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Finding Invalid SQL Logins

As many of you know the system stored procedure sp_validatelogins is used for finding invalid logins. Although sp_validatelogins is useful there’s one problem — the output isn’t always accurate. You see when you add a a Windows account to SQL Server the SID as well as the domain (or computer name) slash account name are stored in master database, if the account is renamed in Active Directory or in the case of local users on the local system, the account stills retains access to SQL Server. How is this possible? That’s because the SID is unchanged and that is what SQL Server uses. When you run sp_validatelogins the account name is validated but not the SID and a valid but rename account is returned.
So, what we need to do is make sp_validateLogins accurate by resolving the SID against Active Directory or the local system. As add bonus we should return the rename account name. Fortunately this is pretty easy with a little Powershell script. The following is a standalone excerpt from SQL Server PowerShell Extensions, edited to work with Microsoft’s sqlps:
function Get-InvalidLogins
{
param($ServerInstance)

foreach ($r in Invoke-SqlCmd -ServerInstance $ServerInstance -Database ‘master’ -Query ‘sp_validatelogins’)
{
$NTLogin = $r.‘NT Login’
$SID = new-object security.principal.securityidentifier($r.SID,0)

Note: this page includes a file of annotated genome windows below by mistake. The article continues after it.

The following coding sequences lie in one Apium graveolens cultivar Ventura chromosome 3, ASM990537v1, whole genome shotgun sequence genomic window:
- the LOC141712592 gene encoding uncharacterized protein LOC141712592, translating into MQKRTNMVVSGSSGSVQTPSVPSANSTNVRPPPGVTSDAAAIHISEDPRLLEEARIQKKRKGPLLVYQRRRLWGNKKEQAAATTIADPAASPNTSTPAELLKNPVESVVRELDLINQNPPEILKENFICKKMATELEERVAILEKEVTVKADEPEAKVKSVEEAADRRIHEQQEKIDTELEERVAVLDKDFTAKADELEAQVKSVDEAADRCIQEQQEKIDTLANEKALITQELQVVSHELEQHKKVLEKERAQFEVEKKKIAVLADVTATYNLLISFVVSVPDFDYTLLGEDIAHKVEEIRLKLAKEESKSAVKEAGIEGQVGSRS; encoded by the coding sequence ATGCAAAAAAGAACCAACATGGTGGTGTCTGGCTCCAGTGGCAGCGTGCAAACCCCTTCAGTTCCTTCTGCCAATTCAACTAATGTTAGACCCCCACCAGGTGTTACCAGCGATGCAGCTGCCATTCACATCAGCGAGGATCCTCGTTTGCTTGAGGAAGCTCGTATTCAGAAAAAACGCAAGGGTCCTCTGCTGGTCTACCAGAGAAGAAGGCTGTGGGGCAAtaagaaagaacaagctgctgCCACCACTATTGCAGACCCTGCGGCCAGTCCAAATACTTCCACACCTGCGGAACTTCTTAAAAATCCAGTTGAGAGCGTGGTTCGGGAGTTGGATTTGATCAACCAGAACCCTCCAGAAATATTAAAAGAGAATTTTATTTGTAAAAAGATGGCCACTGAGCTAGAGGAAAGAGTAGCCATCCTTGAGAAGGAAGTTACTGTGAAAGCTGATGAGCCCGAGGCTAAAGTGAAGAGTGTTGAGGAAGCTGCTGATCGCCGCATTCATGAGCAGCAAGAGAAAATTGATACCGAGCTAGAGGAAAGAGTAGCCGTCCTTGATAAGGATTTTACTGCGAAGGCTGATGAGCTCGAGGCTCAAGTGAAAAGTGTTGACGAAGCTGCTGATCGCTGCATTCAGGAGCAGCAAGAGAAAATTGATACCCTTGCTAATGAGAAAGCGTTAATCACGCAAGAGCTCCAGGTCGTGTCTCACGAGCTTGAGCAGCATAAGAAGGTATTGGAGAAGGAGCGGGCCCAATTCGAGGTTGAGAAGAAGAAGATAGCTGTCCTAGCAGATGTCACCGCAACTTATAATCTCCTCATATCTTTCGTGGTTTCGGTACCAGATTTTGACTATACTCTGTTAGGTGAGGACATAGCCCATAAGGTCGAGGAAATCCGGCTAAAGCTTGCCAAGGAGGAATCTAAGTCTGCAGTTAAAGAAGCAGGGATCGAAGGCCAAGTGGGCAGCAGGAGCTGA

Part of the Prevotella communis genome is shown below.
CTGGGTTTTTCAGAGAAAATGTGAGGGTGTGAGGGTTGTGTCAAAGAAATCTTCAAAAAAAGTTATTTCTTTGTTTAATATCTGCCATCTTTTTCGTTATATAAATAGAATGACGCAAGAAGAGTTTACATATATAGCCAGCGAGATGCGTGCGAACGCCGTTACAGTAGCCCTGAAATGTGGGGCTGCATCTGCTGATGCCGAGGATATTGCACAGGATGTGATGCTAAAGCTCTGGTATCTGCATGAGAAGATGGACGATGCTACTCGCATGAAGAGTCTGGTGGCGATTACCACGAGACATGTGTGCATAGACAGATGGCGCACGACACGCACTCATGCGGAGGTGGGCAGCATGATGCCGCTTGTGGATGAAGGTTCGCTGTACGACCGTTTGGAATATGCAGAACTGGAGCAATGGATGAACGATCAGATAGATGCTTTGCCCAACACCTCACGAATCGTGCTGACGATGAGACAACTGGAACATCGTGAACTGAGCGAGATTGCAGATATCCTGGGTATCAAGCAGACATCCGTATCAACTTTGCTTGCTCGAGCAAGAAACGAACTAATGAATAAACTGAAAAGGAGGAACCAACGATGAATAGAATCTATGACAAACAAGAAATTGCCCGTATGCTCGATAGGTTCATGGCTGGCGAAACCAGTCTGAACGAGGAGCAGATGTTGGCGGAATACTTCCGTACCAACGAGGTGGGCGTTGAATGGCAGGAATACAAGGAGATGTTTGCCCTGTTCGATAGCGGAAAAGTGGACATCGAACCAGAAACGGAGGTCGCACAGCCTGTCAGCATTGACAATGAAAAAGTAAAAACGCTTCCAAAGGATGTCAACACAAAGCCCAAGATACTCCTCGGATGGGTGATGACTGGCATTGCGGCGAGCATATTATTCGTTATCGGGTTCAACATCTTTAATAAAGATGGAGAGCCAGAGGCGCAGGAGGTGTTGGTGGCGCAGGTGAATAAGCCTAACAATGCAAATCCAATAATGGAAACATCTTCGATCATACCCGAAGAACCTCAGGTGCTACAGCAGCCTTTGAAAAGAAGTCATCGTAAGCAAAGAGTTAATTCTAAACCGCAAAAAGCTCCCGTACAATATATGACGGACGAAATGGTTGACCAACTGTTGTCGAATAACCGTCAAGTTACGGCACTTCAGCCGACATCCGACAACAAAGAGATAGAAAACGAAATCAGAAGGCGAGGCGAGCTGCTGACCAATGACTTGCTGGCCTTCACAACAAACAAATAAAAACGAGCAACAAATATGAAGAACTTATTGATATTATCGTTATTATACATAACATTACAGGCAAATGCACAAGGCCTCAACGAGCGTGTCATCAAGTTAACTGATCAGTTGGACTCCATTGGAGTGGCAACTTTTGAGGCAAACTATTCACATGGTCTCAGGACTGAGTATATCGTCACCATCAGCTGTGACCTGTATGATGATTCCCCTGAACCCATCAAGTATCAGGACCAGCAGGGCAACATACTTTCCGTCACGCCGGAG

$newAccount = $null
trap { $null; continue } $newAccount = $SID.translate([system.security.principal.NTAccount])
if ($newAccount -eq $null) {
$isOrphaned = $true
$isRenamed = $false
}
else {
$isOrphaned = $false
$isRenamed = $true
}
if ($NTLogin -ne $newAccount) {
new-object psobject |
add-member -pass NoteProperty NTLogin $NTLogin |
add-Member -pass NoteProperty TSID $SID |
add-Member -pass NoteProperty Server $ServerInstance |
add-Member -pass NoteProperty IsOrphaned $isOrphaned |
add-Member -pass NoteProperty IsRenamed $isRenamed |
add-Member -pass NoteProperty NewNTAccount $newAccount
}
}

} #Get-InvalidLogins

To use the script simply copy and paste the function defintion into a sqlps session or alternatively you can add the function to your Windows Powershell profile.
Next simply call the function specifying a SQL Server instance:
Get-InvalidLogins “Z002SQL2K8”

Credits and History

The original idea for the code came from a blog post which uses a CLR solution.  In my pre-Powershell days (2006) I created this Perl script.

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